As shown in FIG. 3, the rowing machine 10 includes a computer control 28 housed in the cabinet 22. The computer control 28 is responsive to information entered by the user on the keypad 26, the speed of the flywheel as measured by a speed sensor 30, and a beginning of stroke signal provided by a beginning of stroke detector 32 to control, through a brake control circuit 34, the amount of force to be provided by the brake unit 23 to oppose the exercising movements of a user. The computer control 28 is coupled to the keypad 26, speed sensor 30, beginning of stroke detector 32 and brake control circuit 34 through an input/output interface 36. The controller 28 further communicates with a sound processor 38 through the interface 36 in order to generate various sounds to be provided by one or more speakers 40 during the performance of a given exercise. For example, the sound processor 38 may generate sounds simulating the swishing sounds of a boat or an oar moving through water. The controller 28 controls the CRT display 24 through a video processor 41 to provide video graphics to the user during an exercise. Details of the sensor 30, detector 32, video processor 41 and display 24 as well as the sound processor 38, speaker 40, control circuit 34 and brake unit 23 may be obtained from the U.S. patent application Ser. Nos. 762,709 filed Aug. 5, 1985, Ser. No. 848,705 filed Apr. 4, 1986 and Ser. No. 848,684 filed Apr. 4, 1986.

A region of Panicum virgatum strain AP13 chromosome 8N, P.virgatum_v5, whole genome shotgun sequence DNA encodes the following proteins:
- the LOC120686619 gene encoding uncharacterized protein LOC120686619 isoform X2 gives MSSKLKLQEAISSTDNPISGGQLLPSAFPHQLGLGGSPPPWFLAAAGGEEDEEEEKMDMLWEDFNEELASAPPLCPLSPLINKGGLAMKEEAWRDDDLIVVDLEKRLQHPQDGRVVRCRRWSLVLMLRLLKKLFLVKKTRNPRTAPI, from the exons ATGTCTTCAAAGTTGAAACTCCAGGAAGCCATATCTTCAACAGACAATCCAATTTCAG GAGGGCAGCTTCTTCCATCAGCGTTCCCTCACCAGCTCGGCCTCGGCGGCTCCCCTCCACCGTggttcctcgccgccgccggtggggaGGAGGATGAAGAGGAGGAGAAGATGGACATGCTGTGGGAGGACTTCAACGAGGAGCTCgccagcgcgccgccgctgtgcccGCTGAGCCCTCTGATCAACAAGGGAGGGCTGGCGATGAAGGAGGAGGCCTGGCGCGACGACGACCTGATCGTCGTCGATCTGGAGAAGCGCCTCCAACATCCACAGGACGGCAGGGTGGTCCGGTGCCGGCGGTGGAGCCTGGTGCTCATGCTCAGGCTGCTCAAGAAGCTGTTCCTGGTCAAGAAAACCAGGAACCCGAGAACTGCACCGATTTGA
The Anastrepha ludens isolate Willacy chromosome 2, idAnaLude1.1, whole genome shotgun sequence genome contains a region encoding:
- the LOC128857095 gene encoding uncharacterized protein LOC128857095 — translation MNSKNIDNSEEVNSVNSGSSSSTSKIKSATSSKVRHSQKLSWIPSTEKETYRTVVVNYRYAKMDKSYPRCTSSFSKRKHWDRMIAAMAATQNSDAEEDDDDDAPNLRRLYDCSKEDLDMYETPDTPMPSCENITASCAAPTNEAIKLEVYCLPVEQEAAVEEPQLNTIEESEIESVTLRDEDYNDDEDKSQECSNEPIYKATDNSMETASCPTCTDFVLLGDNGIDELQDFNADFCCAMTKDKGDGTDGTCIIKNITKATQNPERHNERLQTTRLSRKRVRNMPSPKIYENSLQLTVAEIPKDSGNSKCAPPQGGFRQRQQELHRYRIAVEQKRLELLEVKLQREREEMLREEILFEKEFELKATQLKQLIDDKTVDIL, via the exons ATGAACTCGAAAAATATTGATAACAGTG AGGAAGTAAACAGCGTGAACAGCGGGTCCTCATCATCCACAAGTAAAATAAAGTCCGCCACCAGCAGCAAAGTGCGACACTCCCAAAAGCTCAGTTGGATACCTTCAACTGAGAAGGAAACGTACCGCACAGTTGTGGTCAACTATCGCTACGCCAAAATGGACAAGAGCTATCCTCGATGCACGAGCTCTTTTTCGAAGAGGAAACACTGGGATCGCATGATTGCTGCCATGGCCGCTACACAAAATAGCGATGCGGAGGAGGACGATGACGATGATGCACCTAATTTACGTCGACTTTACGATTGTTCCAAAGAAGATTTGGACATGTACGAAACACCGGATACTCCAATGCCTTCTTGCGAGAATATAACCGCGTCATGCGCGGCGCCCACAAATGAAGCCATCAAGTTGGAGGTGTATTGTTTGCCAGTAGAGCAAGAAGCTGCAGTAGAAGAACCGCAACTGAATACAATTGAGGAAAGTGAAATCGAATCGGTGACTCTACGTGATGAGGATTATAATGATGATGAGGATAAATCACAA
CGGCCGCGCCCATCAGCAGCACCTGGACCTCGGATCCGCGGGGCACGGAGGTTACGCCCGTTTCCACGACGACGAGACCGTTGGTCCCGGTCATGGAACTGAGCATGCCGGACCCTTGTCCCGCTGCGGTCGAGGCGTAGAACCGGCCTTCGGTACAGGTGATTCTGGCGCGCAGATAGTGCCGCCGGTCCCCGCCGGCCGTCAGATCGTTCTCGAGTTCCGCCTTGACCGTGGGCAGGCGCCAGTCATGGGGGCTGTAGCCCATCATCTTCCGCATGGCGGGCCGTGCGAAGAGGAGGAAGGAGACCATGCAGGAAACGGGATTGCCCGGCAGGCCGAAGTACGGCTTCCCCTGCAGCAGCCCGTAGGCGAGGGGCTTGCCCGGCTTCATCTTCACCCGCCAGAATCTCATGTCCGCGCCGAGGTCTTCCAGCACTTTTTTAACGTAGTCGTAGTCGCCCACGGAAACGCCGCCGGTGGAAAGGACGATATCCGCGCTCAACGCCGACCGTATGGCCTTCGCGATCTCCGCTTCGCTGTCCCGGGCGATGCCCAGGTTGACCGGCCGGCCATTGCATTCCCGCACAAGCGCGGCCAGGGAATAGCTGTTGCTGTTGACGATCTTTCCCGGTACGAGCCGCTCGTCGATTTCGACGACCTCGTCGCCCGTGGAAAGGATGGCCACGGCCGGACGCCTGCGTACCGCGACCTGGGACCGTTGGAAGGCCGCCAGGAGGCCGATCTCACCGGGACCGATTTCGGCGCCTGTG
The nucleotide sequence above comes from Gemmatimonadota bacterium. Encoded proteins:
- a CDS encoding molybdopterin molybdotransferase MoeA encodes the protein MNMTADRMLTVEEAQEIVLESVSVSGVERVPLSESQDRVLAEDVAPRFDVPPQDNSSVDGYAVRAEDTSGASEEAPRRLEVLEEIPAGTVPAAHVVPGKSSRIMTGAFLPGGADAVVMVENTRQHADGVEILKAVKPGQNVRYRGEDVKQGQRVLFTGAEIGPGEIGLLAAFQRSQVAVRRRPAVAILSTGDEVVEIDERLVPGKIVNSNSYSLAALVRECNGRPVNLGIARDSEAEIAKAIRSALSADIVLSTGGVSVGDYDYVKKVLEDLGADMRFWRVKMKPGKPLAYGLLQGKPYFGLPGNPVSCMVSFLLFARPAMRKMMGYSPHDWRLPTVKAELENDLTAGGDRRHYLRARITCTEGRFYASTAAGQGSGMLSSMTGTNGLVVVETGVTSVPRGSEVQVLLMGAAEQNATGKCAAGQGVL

The computer control 28 includes a microprocessor 42 which is coupled through an address bus 43 and a data bus 45 to the machine's memory which may be comprised of a ROM 47 and RAM 49. The ROM 47 stores among other things the software according to which the processor 42 operates to control the rowing machine. The RAM 49 is used as a scratch pad memory and to further accumulating machine usage data. For example, each time a rowing event is completed, the microprocessor 42 increments a value stored in the RAM 49 representing the number of rowing events performed on the machine. The microprocessor 42 also monitors the length of each rowing event and updates a value stored in the RAM 49 at the completion of each event to accumulate the total time the machine 10 has been in use. Further, each time a stroke is detected by the beginning of stroke detector 32, the microprocessor updates another value stored in the RAM 49 to accumulate data representing the total number of exercising movements, i.e. strokes, performed on the machine 10. It is noted that if the exercise machine were a weight lifting machine other usage data might be accumulated in the RAM 49 such as the number of weight lifting repetitions performed.